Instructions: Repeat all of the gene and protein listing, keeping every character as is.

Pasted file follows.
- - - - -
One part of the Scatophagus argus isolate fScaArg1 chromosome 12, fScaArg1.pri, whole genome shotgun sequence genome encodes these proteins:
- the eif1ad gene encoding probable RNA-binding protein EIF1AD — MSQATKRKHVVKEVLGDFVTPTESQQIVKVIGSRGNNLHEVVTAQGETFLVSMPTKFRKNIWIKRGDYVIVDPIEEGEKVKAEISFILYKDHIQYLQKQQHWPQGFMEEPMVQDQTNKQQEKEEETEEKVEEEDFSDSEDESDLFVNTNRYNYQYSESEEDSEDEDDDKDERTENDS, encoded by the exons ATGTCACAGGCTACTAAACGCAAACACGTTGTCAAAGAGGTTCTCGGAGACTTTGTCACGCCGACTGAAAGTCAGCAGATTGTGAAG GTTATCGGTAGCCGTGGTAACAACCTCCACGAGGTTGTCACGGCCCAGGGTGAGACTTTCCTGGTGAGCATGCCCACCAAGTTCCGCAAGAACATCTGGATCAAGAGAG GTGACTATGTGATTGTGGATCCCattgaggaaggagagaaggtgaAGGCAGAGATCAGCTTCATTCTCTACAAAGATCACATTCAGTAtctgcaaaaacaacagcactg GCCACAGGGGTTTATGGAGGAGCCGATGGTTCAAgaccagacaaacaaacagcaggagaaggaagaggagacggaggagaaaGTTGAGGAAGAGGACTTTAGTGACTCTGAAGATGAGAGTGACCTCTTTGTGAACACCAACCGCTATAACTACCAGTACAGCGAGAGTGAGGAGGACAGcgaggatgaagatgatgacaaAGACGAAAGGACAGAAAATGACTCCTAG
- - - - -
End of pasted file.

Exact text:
One part of the Scatophagus argus isolate fScaArg1 chromosome 12, fScaArg1.pri, whole genome shotgun sequence genome encodes these proteins:
- the eif1ad gene encoding probable RNA-binding protein EIF1AD — MSQATKRKHVVKEVLGDFVTPTESQQIVKVIGSRGNNLHEVVTAQGETFLVSMPTKFRKNIWIKRGDYVIVDPIEEGEKVKAEISFILYKDHIQYLQKQQHWPQGFMEEPMVQDQTNKQQEKEEETEEKVEEEDFSDSEDESDLFVNTNRYNYQYSESEEDSEDEDDDKDERTENDS, encoded by the exons ATGTCACAGGCTACTAAACGCAAACACGTTGTCAAAGAGGTTCTCGGAGACTTTGTCACGCCGACTGAAAGTCAGCAGATTGTGAAG GTTATCGGTAGCCGTGGTAACAACCTCCACGAGGTTGTCACGGCCCAGGGTGAGACTTTCCTGGTGAGCATGCCCACCAAGTTCCGCAAGAACATCTGGATCAAGAGAG GTGACTATGTGATTGTGGATCCCattgaggaaggagagaaggtgaAGGCAGAGATCAGCTTCATTCTCTACAAAGATCACATTCAGTAtctgcaaaaacaacagcactg GCCACAGGGGTTTATGGAGGAGCCGATGGTTCAAgaccagacaaacaaacagcaggagaaggaagaggagacggaggagaaaGTTGAGGAAGAGGACTTTAGTGACTCTGAAGATGAGAGTGACCTCTTTGTGAACACCAACCGCTATAACTACCAGTACAGCGAGAGTGAGGAGGACAGcgaggatgaagatgatgacaaAGACGAAAGGACAGAAAATGACTCCTAG